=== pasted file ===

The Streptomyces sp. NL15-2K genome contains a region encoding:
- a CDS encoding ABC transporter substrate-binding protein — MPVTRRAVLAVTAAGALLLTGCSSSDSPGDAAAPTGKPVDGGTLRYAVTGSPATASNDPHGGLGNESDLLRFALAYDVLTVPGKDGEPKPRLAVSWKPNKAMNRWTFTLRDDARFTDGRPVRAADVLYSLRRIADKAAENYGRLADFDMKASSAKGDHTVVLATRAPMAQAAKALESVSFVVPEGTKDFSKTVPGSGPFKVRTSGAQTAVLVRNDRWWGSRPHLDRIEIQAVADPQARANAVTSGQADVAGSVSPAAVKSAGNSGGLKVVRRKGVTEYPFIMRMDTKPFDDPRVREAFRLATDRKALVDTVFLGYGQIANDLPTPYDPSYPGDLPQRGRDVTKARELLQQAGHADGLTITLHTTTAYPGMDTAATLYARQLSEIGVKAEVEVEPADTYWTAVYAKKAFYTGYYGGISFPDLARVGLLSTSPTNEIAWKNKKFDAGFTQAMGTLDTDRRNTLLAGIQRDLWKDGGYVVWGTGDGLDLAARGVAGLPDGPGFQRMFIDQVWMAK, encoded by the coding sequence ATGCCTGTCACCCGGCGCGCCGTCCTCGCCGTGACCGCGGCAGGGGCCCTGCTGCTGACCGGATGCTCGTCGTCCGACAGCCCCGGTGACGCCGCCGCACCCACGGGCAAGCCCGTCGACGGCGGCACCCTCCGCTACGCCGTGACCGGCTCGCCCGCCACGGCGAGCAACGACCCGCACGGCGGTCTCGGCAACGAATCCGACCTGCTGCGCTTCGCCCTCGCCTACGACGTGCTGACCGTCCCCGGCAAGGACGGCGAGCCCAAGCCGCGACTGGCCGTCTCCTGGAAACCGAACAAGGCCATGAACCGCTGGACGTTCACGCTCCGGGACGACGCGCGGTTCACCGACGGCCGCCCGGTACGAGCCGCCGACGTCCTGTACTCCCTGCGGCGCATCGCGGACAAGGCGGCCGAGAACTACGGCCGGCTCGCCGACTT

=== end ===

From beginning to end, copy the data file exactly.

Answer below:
The Streptomyces sp. NL15-2K genome contains a region encoding:
- a CDS encoding ABC transporter substrate-binding protein — MPVTRRAVLAVTAAGALLLTGCSSSDSPGDAAAPTGKPVDGGTLRYAVTGSPATASNDPHGGLGNESDLLRFALAYDVLTVPGKDGEPKPRLAVSWKPNKAMNRWTFTLRDDARFTDGRPVRAADVLYSLRRIADKAAENYGRLADFDMKASSAKGDHTVVLATRAPMAQAAKALESVSFVVPEGTKDFSKTVPGSGPFKVRTSGAQTAVLVRNDRWWGSRPHLDRIEIQAVADPQARANAVTSGQADVAGSVSPAAVKSAGNSGGLKVVRRKGVTEYPFIMRMDTKPFDDPRVREAFRLATDRKALVDTVFLGYGQIANDLPTPYDPSYPGDLPQRGRDVTKARELLQQAGHADGLTITLHTTTAYPGMDTAATLYARQLSEIGVKAEVEVEPADTYWTAVYAKKAFYTGYYGGISFPDLARVGLLSTSPTNEIAWKNKKFDAGFTQAMGTLDTDRRNTLLAGIQRDLWKDGGYVVWGTGDGLDLAARGVAGLPDGPGFQRMFIDQVWMAK, encoded by the coding sequence ATGCCTGTCACCCGGCGCGCCGTCCTCGCCGTGACCGCGGCAGGGGCCCTGCTGCTGACCGGATGCTCGTCGTCCGACAGCCCCGGTGACGCCGCCGCACCCACGGGCAAGCCCGTCGACGGCGGCACCCTCCGCTACGCCGTGACCGGCTCGCCCGCCACGGCGAGCAACGACCCGCACGGCGGTCTCGGCAACGAATCCGACCTGCTGCGCTTCGCCCTCGCCTACGACGTGCTGACCGTCCCCGGCAAGGACGGCGAGCCCAAGCCGCGACTGGCCGTCTCCTGGAAACCGAACAAGGCCATGAACCGCTGGACGTTCACGCTCCGGGACGACGCGCGGTTCACCGACGGCCGCCCGGTACGAGCCGCCGACGTCCTGTACTCCCTGCGGCGCATCGCGGACAAGGCGGCCGAGAACTACGGCCGGCTCGCCGACTT